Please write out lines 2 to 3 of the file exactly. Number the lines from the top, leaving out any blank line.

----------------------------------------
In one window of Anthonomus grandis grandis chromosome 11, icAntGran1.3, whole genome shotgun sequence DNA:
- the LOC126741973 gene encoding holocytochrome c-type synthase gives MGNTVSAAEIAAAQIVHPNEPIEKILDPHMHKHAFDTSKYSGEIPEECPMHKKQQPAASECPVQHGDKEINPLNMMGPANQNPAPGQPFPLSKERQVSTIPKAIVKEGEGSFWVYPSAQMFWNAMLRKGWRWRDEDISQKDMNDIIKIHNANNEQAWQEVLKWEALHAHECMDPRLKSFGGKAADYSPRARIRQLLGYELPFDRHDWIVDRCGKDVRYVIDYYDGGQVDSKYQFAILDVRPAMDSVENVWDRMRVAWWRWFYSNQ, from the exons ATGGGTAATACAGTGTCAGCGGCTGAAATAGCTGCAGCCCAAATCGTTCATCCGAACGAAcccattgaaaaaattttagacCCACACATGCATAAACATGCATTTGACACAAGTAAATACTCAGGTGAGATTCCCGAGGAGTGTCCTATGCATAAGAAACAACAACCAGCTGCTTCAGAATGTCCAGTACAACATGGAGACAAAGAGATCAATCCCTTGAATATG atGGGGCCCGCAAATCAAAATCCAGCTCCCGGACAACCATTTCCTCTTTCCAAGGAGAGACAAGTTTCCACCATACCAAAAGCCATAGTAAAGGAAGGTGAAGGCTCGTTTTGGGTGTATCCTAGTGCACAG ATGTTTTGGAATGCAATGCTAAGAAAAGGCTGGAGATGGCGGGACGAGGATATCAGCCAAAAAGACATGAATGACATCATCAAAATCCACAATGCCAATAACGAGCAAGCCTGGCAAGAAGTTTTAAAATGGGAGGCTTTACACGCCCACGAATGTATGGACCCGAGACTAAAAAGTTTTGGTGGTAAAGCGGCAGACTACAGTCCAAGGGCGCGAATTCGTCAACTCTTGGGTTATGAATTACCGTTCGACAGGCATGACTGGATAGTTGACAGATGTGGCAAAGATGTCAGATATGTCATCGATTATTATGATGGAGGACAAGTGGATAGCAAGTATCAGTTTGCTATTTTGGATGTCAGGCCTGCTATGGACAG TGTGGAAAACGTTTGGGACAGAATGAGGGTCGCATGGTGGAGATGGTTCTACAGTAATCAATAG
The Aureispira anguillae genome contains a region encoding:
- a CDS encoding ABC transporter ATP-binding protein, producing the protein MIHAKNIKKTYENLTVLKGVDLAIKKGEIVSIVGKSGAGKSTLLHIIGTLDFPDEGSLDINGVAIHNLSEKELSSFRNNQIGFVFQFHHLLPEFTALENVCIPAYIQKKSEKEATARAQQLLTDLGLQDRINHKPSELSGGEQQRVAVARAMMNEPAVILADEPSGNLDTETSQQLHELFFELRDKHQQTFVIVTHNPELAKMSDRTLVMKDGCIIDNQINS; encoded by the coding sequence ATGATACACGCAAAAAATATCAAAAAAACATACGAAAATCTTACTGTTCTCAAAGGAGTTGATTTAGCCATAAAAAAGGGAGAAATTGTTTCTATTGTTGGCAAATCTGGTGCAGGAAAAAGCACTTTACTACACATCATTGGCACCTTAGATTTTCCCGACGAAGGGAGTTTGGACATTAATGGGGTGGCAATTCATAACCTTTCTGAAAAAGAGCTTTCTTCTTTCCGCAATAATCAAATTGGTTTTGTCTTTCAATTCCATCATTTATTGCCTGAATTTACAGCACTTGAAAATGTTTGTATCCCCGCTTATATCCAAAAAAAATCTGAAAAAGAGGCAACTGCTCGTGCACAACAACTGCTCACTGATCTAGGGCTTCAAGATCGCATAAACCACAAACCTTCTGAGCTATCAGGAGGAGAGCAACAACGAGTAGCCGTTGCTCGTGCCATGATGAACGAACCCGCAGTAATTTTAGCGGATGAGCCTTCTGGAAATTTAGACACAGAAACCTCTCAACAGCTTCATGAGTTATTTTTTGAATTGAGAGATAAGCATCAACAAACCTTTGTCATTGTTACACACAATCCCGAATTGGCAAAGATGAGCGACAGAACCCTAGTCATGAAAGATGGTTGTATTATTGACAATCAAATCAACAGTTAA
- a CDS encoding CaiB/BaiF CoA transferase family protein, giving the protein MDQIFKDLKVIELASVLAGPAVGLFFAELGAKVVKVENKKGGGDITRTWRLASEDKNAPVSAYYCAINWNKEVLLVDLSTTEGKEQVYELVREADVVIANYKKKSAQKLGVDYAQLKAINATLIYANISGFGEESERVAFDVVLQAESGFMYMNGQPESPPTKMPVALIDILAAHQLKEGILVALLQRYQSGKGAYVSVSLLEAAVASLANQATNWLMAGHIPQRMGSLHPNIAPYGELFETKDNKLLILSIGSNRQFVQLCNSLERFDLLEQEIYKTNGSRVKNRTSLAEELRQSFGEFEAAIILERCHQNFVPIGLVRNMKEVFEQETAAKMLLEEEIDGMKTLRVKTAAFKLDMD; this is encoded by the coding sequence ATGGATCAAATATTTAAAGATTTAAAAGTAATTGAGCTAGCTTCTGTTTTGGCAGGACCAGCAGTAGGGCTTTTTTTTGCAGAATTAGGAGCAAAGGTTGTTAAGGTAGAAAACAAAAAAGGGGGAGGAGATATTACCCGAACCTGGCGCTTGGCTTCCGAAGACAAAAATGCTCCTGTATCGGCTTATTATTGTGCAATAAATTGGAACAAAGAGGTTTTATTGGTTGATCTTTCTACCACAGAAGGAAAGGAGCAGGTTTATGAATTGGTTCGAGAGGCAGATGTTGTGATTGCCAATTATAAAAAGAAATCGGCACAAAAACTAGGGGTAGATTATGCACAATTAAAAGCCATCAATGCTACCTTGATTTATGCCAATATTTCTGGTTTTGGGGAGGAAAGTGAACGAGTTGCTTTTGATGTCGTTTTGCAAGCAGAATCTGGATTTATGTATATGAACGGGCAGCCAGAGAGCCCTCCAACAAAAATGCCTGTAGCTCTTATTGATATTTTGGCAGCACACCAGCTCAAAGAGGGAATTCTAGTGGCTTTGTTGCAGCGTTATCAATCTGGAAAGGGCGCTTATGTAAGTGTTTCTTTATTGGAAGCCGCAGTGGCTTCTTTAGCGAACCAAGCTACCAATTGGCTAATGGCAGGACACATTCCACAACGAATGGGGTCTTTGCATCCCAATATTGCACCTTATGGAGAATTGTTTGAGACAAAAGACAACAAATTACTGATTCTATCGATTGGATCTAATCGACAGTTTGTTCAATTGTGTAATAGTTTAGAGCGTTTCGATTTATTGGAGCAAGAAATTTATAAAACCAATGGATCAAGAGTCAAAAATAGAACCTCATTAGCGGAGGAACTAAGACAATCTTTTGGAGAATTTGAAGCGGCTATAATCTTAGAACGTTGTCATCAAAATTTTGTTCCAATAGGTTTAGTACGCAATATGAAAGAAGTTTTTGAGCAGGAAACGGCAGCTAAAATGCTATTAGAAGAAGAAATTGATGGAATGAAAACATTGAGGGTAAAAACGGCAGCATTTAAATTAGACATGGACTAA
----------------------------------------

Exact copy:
- the LOC126741973 gene encoding holocytochrome c-type synthase gives MGNTVSAAEIAAAQIVHPNEPIEKILDPHMHKHAFDTSKYSGEIPEECPMHKKQQPAASECPVQHGDKEINPLNMMGPANQNPAPGQPFPLSKERQVSTIPKAIVKEGEGSFWVYPSAQMFWNAMLRKGWRWRDEDISQKDMNDIIKIHNANNEQAWQEVLKWEALHAHECMDPRLKSFGGKAADYSPRARIRQLLGYELPFDRHDWIVDRCGKDVRYVIDYYDGGQVDSKYQFAILDVRPAMDSVENVWDRMRVAWWRWFYSNQ, from the exons ATGGGTAATACAGTGTCAGCGGCTGAAATAGCTGCAGCCCAAATCGTTCATCCGAACGAAcccattgaaaaaattttagacCCACACATGCATAAACATGCATTTGACACAAGTAAATACTCAGGTGAGATTCCCGAGGAGTGTCCTATGCATAAGAAACAACAACCAGCTGCTTCAGAATGTCCAGTACAACATGGAGACAAAGAGATCAATCCCTTGAATATG atGGGGCCCGCAAATCAAAATCCAGCTCCCGGACAACCATTTCCTCTTTCCAAGGAGAGACAAGTTTCCACCATACCAAAAGCCATAGTAAAGGAAGGTGAAGGCTCGTTTTGGGTGTATCCTAGTGCACAG ATGTTTTGGAATGCAATGCTAAGAAAAGGCTGGAGATGGCGGGACGAGGATATCAGCCAAAAAGACATGAATGACATCATCAAAATCCACAATGCCAATAACGAGCAAGCCTGGCAAGAAGTTTTAAAATGGGAGGCTTTACACGCCCACGAATGTATGGACCCGAGACTAAAAAGTTTTGGTGGTAAAGCGGCAGACTACAGTCCAAGGGCGCGAATTCGTCAACTCTTGGGTTATGAATTACCGTTCGACAGGCATGACTGGATAGTTGACAGATGTGGCAAAGATGTCAGATATGTCATCGATTATTATGATGGAGGACAAGTGGATAGCAAGTATCAGTTTGCTATTTTGGATGTCAGGCCTGCTATGGACAG TGTGGAAAACGTTTGGGACAGAATGAGGGTCGCATGGTGGAGATGGTTCTACAGTAATCAATAG
The Aureispira anguillae genome contains a region encoding: